VALDOSTA – A familiar face has taken over the reins at the Lowndes Associated Ministries to People homeless shelter. 

Yurshema Flanders is the shelter’s new executive director effective Jan. 1. Succeeding former director Feleica Harrington, she became interim shelter director in early July 2019.

“I’m excited, very excited,” Flanders said. “A new chapter, a new year, so I’m very excited. Very humbled.”

Her first official days have been spent housing clients and adjusting operations from recent holidays.

This year marks four years that she has been with LAMP, moving her way up the ladder from house supervisor to case manager.

She transitions into her new leadership role from her previous position of programs assistant.

Flanders shifted from overseeing all of LAMP’s programs to now being responsible for all shelter operations.

She attributes her latest job placement to being genuine and honest. She said she loves people and has always had a heart to help others adding her mother would tell her she couldn’t save the world.

“I really can’t see myself anywhere else right now,” Flanders said.

Board President Adrian Rivers called it a disservice to the community to not select Flanders for the role.

“We are excited to have Yurshema to finally be our official shelter director. As LAMP was transitioning in leadership, she was consistent and passionate,” he said.

“She is a leader and such a great asset (for) LAMP. Her skill and knowledge regarding the work that LAMP does in our community is truly a treasure.”

With a background in law enforcement and special needs, Flanders describes her leadership skills as strong.

She promises to develop better communication and strengthen the leadership abilities of shelter staff.

“So far, everybody’s loving it; the new style of things and learning the new things,” she said.

LAMP has a staff of nine that meets weekly to speak on program needs and changes. Flanders strives to allow the voices of staff members to be heard.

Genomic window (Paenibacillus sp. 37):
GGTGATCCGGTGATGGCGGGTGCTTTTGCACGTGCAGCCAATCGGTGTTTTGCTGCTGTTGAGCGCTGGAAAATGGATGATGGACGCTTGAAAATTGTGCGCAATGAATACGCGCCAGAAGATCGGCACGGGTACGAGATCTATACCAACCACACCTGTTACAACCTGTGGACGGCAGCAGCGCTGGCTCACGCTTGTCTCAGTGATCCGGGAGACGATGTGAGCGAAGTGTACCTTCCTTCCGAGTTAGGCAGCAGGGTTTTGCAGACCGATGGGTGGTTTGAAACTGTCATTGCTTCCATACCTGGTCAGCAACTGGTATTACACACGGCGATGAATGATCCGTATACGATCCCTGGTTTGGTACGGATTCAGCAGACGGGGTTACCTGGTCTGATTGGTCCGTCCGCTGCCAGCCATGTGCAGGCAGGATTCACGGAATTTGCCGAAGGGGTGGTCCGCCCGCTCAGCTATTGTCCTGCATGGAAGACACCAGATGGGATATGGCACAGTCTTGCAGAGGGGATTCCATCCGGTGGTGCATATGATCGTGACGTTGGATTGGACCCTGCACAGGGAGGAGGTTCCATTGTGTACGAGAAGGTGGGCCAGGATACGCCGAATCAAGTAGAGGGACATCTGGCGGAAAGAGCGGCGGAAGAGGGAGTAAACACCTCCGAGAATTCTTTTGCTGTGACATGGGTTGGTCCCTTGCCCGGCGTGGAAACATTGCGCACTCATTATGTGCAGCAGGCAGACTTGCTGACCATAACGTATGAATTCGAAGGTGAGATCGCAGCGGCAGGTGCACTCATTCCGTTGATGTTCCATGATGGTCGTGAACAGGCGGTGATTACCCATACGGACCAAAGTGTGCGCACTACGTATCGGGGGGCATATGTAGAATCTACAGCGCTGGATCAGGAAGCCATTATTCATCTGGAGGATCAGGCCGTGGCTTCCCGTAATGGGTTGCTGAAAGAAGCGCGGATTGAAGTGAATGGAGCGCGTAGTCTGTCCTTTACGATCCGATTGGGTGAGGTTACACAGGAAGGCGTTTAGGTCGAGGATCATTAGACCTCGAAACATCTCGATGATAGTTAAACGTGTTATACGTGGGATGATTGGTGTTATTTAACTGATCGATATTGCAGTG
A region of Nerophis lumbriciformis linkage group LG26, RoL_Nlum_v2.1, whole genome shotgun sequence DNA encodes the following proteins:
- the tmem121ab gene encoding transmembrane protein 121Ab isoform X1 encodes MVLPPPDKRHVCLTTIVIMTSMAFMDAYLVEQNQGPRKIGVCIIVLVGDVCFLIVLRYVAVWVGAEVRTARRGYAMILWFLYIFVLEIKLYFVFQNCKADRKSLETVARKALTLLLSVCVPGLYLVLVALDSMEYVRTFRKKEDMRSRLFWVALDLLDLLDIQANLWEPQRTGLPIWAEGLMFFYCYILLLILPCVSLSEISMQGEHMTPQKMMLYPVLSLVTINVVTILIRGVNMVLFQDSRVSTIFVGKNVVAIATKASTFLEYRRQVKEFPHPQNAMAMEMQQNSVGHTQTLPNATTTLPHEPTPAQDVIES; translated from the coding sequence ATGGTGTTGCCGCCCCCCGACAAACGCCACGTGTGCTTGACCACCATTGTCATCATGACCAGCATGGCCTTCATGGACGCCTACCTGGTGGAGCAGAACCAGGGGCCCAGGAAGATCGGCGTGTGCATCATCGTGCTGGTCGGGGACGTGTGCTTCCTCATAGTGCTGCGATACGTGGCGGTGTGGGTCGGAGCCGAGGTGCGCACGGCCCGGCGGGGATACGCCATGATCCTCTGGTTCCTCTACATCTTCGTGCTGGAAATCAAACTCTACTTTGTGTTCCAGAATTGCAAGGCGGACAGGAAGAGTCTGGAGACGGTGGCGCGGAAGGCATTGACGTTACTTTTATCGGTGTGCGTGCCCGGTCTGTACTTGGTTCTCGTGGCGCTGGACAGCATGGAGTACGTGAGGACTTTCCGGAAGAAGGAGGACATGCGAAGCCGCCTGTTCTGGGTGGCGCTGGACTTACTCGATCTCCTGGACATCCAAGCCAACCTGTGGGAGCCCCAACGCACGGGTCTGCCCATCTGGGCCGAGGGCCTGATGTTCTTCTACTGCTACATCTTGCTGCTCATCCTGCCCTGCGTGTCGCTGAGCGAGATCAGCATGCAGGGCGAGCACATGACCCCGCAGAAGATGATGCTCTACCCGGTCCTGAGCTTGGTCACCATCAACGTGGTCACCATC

She said she aims to increase LAMP’s visibility within the community and build partnerships with local churches.

“There’s a broad array of people who need to know what services are available in our area,” she said.

Flanders said she plans to keep the shelter on a positive path.

“I feel like we are in the Bible Belt so we are a Christian community and God tells us to clothe the naked and feed the hungry and give shelter to the homeless, so I’m hoping everyone gets on board with that, all Christians,” she said.

LAMP is the only shelter of its kind from Orlando, Fla., to Macon, so Flanders wants to continuously cater to not only Lowndes County but surrounding areas.

Service counties include Berrien, Brooks, Colquitt, Cook, Echols, Lanier, Thomas and Tift.

Future aspirations involve a facility expansion. The current facility houses 65 people, but Flanders said she wants LAMP to be instrumental in establishing a larger facility in Lowndes to house more residents.

She said she believes the homeless population is on the rise; some facing barriers. Some of her clients travel to Valdosta for nearby resources.

“That’s why I say it takes all of us kind of working together to get them through the process, so we can possibly put (them) in a home,” Flanders said.

She noted there are children within the school system who are homeless.

In her opinion, homelessness can be eliminated if the services of LAMP spread in the community and gain more attention to help others.

“We can all pull together and not have a homeless population here in Valdosta, which would be awesome,” Flanders said. “They can put me out of business. That would be great if we could just get rid of homelessness.”

Flanders is a member of Leadership Lowndes Class of 2020, the parent advisory council president for J.L. Newbern Middle School, a chairperson in the National Council of Negro Women, president of the American Legion Auxiliary and a district associate matron for Prince Hall Masonry Valdosta.

She is a wife, mother and member of the New Macedonia Baptist Church in Quitman.

LAMP’s most significant need is volunteers to help with maintenance, cooking, Bible studies, budgeting classes, sewing classes, life skills classes, resumes, etc.

The shelter is hiring a house supervisor and a day center coordinator. Call (229) 245-7157, or email, for hiring information. 

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